I suppose it is an inbuilt weakness in human nature to start knocking the opposition when ones own affairs are in a right old mess. Thus British Leyland is at present belittling other makes by judicious selection of published figures for petrol consumption and blazoning the result in full-page advertisements in the national press. For example, they quote the fuel consumption of an Imp at 32.4 m.p.g.
It happened that I ran a perfectly ordinary Imp for about 10,000 miles two or three years ago and it never returned less than 40 m.p.g. Further, in runs of 295 miles, between Canterbury and Swinton in Lancashire (before the M1/M62 link) it often gave me 46 m.p.g., and covered the journey in six hours, including a stop for a bite. Truly the Imp engine is a most elegant, willing and sweetly-revving unit. If only the car were quieter inside, and less like a small aeroplane in high winds, it would be almost perfect for its size.
Lest the magnificent petrol consumption is attributed to my style of driving, I quote the following experience with other cars. Escort GT, 26 m.p.g.; Rover 100, 22-25 m.p.g.; Rover 2000 TC, 27 m.p.g.; and a second Rover 2000 TC, 31 m.p.g., this latter on a fast run from the Lakes to Canterbury.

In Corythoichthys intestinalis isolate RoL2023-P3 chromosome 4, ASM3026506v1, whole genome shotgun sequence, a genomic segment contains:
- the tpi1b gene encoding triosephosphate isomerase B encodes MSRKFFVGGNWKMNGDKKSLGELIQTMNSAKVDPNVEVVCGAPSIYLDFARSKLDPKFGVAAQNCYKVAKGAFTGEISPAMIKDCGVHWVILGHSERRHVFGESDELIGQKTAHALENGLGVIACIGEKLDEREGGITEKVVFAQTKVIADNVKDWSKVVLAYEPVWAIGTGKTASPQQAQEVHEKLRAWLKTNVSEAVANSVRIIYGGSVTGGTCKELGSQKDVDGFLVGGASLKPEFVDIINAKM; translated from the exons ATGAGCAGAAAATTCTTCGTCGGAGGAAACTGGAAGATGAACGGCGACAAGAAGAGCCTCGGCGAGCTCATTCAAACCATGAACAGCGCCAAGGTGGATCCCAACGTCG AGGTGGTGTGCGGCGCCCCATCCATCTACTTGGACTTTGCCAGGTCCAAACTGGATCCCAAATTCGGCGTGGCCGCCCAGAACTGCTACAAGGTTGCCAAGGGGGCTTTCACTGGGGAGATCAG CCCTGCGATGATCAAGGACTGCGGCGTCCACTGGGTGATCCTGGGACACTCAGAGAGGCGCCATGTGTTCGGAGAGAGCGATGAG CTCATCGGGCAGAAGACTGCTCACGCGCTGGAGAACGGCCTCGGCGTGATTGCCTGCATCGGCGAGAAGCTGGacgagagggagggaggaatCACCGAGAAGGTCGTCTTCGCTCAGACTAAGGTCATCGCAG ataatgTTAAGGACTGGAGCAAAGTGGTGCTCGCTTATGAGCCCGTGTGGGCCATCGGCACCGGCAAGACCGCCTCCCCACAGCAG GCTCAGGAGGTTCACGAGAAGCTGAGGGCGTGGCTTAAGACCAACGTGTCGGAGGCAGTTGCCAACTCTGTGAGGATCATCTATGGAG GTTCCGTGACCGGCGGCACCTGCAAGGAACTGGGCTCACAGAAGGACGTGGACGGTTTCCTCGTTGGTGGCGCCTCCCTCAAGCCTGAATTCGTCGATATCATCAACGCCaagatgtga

If British Leyland are really concerned with economy, they may, although I doubt it, be interested to know that this latter, much loved and cossetted Rover 2000, with 30,000 miles recorded, is showing rust creeping through the body panels where brackets are welded on underneath.
Maybe I am old-fashioned, but I have an obstinate opinion that a “quality” car which now costs over £3,000 (just work out what this represents to the private individual before income tax) should be thoroughly rust-proofed and meticulously assembled.
If only British Leyland had gone for pure quality rather than badge-engineering and such revealing details as the “quartic” steering wheel, they might have had no need to attempt to disparage others.
Canterbury R. G. ROBINSON